University of Liberia 99th Commencement Speaker Challenges Graduates to Build a Better Liberia
FENDALL, LOUISIANA – The 99th Commencement Speaker of Liberia College has challenged graduates of the University of Liberia to think critically and develop a sense of honesty for Liberia by shunning corruption and divisiveness which she said is impeding Liberia’s development drive.
According to Lucia Yallah, if graduates of the State-run University stand for the truth and bear in minds that they owe a responsibility to protecting Liberia’s interest, corruption and other vices that are tearing the country apart would be alleviated.
Speaking Monday in Fendall, Lower Montserrado County, Mrs. Yallah who is an Activist at the Ellen Johnson Sirleaf Presidential Center for Women and Development, noted that by speaking against these vices public assets would be managed properly.
“Brighten your light on corruption, mismanagement of public assets, the spirit of division and acts against women. Brighten your light on the Legislature, the Judiciary so that they will see the truth and make good decisions,” Mrs. Yallah said.
Mrs. Yallah, an alumna of the University of Liberia, noted that the University of Liberia was established based on developing minds that will hold to the doctrine of honesty and the principles of being bold and standing for the truth which must be a hallmark of graduates.
She admonished the graduates to raise their voices and put their words into action as a way of inspiring positive changes to Liberia, encouraging all female graduates not to limit themselves in society and to keep in minds their responsibility to the development of Liberia.
“Every Liberian has a collective responsibility to ensure the country is on the right path, and graduates of Universities are of no exception,” Yallah added.
During the ceremony, University of Liberia President Dr. Ophelia Inez Weeks encouraged the graduates to see the need of contributing their services the University upon graduation.
This, according to Dr. Weeks, will help support UL to grow in the future. She reminded them of the uniqueness of their college as the oldest in the country and that it was a prestige for them to graduate from the nation’s premier University.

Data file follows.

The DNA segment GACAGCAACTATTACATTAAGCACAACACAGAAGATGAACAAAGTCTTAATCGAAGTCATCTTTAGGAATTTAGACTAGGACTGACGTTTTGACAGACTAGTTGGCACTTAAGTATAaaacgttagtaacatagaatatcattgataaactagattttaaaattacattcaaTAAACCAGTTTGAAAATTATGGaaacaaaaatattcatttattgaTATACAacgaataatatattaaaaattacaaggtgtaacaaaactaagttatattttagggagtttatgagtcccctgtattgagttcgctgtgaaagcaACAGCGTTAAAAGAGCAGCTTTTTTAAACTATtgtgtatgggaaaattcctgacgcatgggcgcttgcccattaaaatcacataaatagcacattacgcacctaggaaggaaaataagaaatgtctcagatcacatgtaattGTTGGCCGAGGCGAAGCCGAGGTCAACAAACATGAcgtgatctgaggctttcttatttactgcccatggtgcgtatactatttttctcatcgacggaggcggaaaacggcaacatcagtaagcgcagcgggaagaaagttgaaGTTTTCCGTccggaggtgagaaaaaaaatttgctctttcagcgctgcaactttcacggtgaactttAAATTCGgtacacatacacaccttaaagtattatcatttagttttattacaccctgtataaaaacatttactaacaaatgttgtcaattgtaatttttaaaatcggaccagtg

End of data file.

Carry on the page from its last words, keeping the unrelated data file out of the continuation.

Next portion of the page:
The UL President used the occasion to disclose plans of adding an Institute of Comparative Religion, Philosophy and Culture to the University.
This, according to her, will enable the University of Liberia to offer degrees in Philosophy and Religious Studies, a process she said is are nearing completion.
Dr. Weeks further added that a proposal for the establishment of the Institute of Comparative Religion would be sent to the UL Board of Trustees for consideration soon.
In the same way, the UL President said she is reviewing a proposal sent by religious leaders of Liberia to establish a graduate program in honor of Bishop Michael Francis, adding that upon its review the proposal would be sent to the UL Board of Trustees for consideration.
Dr. Weeks than concluded by encouraging the graduates to be honest in all they do as they join the larger society.
“Liberia College was founded in 1862 to provide leaders of a new Republic and a developing Republic and today it’s a milestone to put out 611 graduates. In 1866 it was just one graduate, James Evans,” Dr. Weeks said.
Launching the occasion, the Dean of Liberia College Associate Professor Sekou W. Konneh praised the graduates for their achievements and urged them to acknowledge those who supported them throughout their academic sojourn.
Also speaking at the occasion, the valedictorian of Liberia College was student Iris Kou Marto urged her peers to practically apply the knowledge acquired from the university over the years wisely in helping to improve Liberia’s development drive
Student Marto said she recognized that knowledge without application is meaningless admonishing her colleagues that the knowledge gained would be meaningless if they fail to apply their education wisely.
“The aptitude and capability to perform in whatever sector you will join depends on the education you gained and how their knowledge is applied,” Madam Marto said.
“Knowledge is a prerequisite for success but without the application of knowledge, success is impossible.”
The commencement convocation also witnessed the awarding of awards to professors for dedicated services to the University and students who volunteered their time to the university during their studies.
Professors Geetor S. Saydee, Thomas Collins and J. Wil Mannie were honored for their dedicated services to the University.
Liberia College commencement is the beginning of a two-week college-based commencement convocation that will witness more than 3,300 students graduating from the University of Liberia.